Mar 15, 2014; Sarasota, FL, USA; Baltimore Orioles right fielder Nick Markakis (21) at bat against the New York Yankees at Ed Smith Stadium. Mandatory Credit: Kim Klement-USA TODAY Sports

Baltimore Orioles: Season’s Greetings


Season’s greetings, baseball fans. The long winter has finally thawed (though we saw some snow in the Baltimore/Washington area yesterday) and baseball has finally begun. Opening Day is like Christmas for seamheads all over the world, and with this special holiday in mind, I made a Christmas wish list for the 2014 Orioles. With a team that appears to be on the cusp of potentially great things this year, a few nice gifts could make the difference between a season where the team finishes around .500 and a season where the team is in contention for an AL East crown and possibly a World Series berth.

Statistically, Nick Markakis was one of the Orioles’ worst offensive players last year, posting a career-worst OPS of .685. He was also the highest paid Oriole. That is not a good combination. In 2014, Markakis needs to be the producer he once was. With nearly 20 pounds of muscle added in the offseason, a rebound season for Markakis could give the Orioles a versatile hitter they could bat anywhere from first to sixth. An uptick in Markakis’ power and a rediscovery of his ability to simply get on-base would make the Orioles possibly the most formidable lineup in the American League.

Ryan Flaherty will begin the season as the Orioles’ starting third baseman until Manny Machado returns, when he would either fall in to a starting second base or utility role. Regardless of his eventual role, it’s a good possibility that Flaherty will see a significant number of at-bats in an Orioles uniform this year. The Orioles hope that the same Ryan Flaherty that hit for a serviceable .240-plus average and 10 home runs in the second half of 2013 shows-up instead of the guy that barely exceeded a .100 average for the first two months of the year. If Flaherty continues to track upward and replicates his second-half numbers, he could provide surprising pop and production at the back end of the lineup to accompany his valuable glove.

Matt Wieters was not a good hitter last year. If you subtract a few feet from his some of his 22 fence-clipping home runs in 2014, Wieters’ offensive production was just downright bad. A key to the Orioles improving on their below-average .313 team on-base percentage will be Wieters improving on his abysmal .287 figure.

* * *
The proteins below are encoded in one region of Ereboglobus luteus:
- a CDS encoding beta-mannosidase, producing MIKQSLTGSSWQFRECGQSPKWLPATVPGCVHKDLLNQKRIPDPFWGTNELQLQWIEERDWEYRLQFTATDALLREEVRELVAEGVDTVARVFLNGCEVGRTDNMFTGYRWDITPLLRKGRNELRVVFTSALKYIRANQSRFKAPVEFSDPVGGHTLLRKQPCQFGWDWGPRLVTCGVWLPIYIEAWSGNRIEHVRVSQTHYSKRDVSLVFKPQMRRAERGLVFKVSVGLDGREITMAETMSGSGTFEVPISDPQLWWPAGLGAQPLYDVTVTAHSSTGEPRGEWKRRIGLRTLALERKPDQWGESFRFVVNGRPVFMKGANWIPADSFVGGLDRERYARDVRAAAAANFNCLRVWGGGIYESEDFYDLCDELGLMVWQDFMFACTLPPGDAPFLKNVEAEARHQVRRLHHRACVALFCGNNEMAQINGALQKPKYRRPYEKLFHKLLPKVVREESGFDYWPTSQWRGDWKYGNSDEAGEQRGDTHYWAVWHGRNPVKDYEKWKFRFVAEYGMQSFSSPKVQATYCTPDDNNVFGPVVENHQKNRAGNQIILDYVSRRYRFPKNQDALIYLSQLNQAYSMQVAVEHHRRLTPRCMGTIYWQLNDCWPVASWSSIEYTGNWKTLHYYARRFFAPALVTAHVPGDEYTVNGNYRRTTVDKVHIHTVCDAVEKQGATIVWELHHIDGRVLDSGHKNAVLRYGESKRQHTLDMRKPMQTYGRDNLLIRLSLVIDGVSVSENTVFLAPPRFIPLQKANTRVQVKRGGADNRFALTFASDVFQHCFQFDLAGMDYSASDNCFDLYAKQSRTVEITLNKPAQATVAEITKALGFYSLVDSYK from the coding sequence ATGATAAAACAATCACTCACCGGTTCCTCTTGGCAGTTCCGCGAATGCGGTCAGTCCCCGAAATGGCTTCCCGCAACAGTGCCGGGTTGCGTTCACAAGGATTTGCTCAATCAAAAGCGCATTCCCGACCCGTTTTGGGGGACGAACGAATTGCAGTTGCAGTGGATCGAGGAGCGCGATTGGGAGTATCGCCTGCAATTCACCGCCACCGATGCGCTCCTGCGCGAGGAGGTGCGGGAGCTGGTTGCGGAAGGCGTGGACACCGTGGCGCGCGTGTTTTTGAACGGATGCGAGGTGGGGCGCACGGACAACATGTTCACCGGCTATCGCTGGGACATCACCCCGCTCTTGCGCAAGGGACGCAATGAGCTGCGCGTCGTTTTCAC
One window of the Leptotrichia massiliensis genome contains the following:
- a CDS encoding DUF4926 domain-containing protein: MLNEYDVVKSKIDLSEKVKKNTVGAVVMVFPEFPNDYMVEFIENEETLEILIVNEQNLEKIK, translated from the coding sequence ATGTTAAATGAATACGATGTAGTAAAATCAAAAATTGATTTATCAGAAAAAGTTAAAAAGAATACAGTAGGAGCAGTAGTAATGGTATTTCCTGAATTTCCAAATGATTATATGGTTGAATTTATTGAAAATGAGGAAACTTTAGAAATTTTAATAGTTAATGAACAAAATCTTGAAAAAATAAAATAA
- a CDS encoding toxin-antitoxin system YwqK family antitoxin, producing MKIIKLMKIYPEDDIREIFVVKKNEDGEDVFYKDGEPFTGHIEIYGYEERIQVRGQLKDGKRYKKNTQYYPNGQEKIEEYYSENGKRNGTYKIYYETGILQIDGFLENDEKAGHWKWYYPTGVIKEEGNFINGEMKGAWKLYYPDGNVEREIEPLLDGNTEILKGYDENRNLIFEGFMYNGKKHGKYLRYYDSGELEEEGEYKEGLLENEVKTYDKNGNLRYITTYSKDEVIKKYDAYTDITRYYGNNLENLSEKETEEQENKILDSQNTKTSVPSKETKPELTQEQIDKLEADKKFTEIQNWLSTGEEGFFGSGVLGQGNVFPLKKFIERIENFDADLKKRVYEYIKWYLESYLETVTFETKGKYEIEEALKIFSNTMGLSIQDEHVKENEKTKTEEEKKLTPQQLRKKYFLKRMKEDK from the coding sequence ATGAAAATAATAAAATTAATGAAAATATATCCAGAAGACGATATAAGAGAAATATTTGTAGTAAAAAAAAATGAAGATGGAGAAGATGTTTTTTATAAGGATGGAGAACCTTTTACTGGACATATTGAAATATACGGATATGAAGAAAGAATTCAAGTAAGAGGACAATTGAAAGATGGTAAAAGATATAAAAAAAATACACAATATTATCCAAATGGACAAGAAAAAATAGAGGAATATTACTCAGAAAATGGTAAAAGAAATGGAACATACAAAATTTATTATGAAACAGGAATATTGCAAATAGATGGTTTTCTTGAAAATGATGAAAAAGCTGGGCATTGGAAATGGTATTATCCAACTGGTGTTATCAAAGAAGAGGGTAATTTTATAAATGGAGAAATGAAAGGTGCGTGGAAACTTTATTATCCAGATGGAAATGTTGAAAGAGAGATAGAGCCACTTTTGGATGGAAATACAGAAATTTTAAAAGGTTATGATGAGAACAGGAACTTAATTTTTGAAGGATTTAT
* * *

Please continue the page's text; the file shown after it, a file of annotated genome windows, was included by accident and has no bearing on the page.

The obscene 10 year/$292 million deal signed by Miguel Cabrera earlier last week seems to reduce the possibility that Chris Davis will sign an extension with the Orioles. Most people doubt the Orioles willingness to sign any player to a contract of that length or that value. Davis seems primed for a great 2014 season, even if it doesn’t replicate his historic 2013. His price isn’t going down. If the Orioles want to keep Davis beyond next year, a deal needs to get done before the price rises further. Hopefully, it’s a deal that won’t commit the Orioles to 10 years like the Cabrera contract – 10 years is far too long for a guaranteed contract – but Davis needs to  be here. There’s no other power threat like him in the Orioles’ system, and only a few in all of baseball.

  • Manny Machado Recovery

The Orioles and Machado are doing the right thing by taking a patient approach with the recovery of the third baseman’s knee. The last thing the Orioles need is to jeopardize their future and slow a star’s progression by letting Manny play to early. Redskins fans know the risk there. When Manny comes back, the Orioles need him to be the same solid defensive player he was and his comfort moving side-to-side plays a big factor in that.

A healthy Johan Santana could be a tremendous mid-season boost to an Orioles pitching staff that already seems stacked with consistent, if not spectacular pitchers. In a best case scenario, the Orioles would be able to stash Santana in the minor leagues making rehab starts until he’s needed to replace one of the team’s original five starters or serve as another lefty in the bullpen. Santana also has playoff experience, which pairs well with his versatility and makes him a qualified candidate for the postseason roster if needed.

  • Pitching Prospect Progression

Kevin Gausman and Dylan Bundy are future of the Orioles. This is the year that their impact will begin to be felt throughout the AL East. The two young pitching studs taking the next step toward stardom could give the Orioles the flexibility to replace struggling members of the rotation or bullpen with either of these aces-in-waiting. Even though Gausman will begin the season in AAA and Bundy will continue to rehab from Tommy John surgery, expect both to contribute to the Orioles at some point this season.

As with Flaherty, the Orioles are hoping for the Jimenez that showed up in the second half of 2013 as opposed to the first half, or previous year, for that matter. When he’s on his game, Jimenez has proven that he can be one of the more dominant in the game. Repeating his complicated delivery and controlling his electric stuff will be key for Jimenez in 2014.

Left-handed batters hit nearly .300 against presumed new Orioles closer Tommy Hunter in 2013. If Hunter wants to hold the ninth-inning duties in 2014, the progression he showed with his off-speed pitches in spring training needs to carry over to the regular season and give him another weapon against southpaws.

Hope everyone in Birdland has a wonderful day. For those heading to the game — travel safe, avoid traffic, get there early and be loud! Some encouraging words: the Orioles are 11-3 on Opening Day since 2000. Let’s put one in the WIN column today.

Tags: Baltimore Orioles Nick Markakis